Of all the meals I had in America, breakfast was by far the hardest for me. As a coeliac, the vast array of pastries, breads, donuts and mueslis were out of bounds, typically leaving fruit salad, apples, bananas and eggs. Those who read my previous blog post will know that I dislike eggs leaving fruit as the only option in most cases. While I like fruit, a high FODMAP meal consisting solely of fruit doesn't do my gut any favours.
The solution for me was to order a whole lot of gluten free nut bars from Amazon. With shipping, credit card fees and currency conversion, they ended up well under NZ $2 each. The other reason they worked well is that I continued to travel within America every few days and unlike here in New Zealand, Californian hotels and motels almost universally do NOT provide crockery, cutlery or a fridge. What you will get are paper and plastic cups, a small coffee machine and creamer. No tea, hot water, milk or teaspoons. I was told that this is due to somebody once getting sick from poorly washed dishes and suing a hotel. Some motels do have a "kitchen" which means you get a sink and bar fridge, but still no dishes or milk.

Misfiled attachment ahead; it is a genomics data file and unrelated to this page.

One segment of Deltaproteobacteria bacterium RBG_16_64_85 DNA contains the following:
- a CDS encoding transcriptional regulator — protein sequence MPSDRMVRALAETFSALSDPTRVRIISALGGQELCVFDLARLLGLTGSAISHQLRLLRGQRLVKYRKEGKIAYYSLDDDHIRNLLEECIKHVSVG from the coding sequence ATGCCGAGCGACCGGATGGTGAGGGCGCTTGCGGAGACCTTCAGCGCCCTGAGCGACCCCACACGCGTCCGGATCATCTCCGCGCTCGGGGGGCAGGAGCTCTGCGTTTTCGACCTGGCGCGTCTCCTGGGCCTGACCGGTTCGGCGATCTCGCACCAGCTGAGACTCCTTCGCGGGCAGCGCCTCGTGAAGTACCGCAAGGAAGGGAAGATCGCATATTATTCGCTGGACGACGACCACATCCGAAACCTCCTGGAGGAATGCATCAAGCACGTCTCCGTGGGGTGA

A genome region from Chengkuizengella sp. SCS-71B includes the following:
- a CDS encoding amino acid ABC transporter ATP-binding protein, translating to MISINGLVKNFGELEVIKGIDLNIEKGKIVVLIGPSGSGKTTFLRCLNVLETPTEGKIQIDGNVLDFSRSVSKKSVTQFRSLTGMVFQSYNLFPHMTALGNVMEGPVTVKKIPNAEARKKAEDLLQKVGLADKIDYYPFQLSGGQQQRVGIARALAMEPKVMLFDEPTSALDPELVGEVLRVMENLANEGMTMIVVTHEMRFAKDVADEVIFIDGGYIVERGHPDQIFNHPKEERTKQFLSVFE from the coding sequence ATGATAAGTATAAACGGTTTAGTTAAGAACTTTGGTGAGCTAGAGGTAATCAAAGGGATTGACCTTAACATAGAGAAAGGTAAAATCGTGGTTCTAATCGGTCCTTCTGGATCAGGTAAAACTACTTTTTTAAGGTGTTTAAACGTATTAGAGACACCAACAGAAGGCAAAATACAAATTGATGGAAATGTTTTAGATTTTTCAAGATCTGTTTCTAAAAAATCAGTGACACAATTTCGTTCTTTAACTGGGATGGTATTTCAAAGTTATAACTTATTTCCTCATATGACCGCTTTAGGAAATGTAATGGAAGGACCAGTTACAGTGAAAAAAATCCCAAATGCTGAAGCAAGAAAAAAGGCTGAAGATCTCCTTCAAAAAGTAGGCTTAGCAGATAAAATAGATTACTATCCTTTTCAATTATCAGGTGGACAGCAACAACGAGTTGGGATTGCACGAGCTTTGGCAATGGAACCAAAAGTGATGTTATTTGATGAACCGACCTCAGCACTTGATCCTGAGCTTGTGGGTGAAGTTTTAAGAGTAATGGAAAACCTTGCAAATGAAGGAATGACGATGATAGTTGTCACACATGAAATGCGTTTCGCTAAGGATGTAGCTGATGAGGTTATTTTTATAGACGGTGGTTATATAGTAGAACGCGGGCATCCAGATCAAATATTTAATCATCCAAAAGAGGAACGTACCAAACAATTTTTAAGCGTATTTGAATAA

My fairly cheap & healthy breakfast that wasn't eggs.
While looking for nut bars, I discovered a wide variety of gluten free muesli (or "granola" as it's known in America) bars. They almost universally consist primarily of certified gluten free oats. In New Zealand and Australia (which have common food labelling laws) no products containing oats are allowed to be labelled gluten free due to the high cross contamination risk. In America, at least one company specialises in contamination free oats with a dedicated processing plant and harvesting machines that tour the supplier farms which in turn have contracts with their neighbours forbidding the growing of wheat, barley or rye within a certain distance.
The small amount of research that I've read about coeliacs and oats suggests that around 90% of coeliacs can safely consume uncontaminated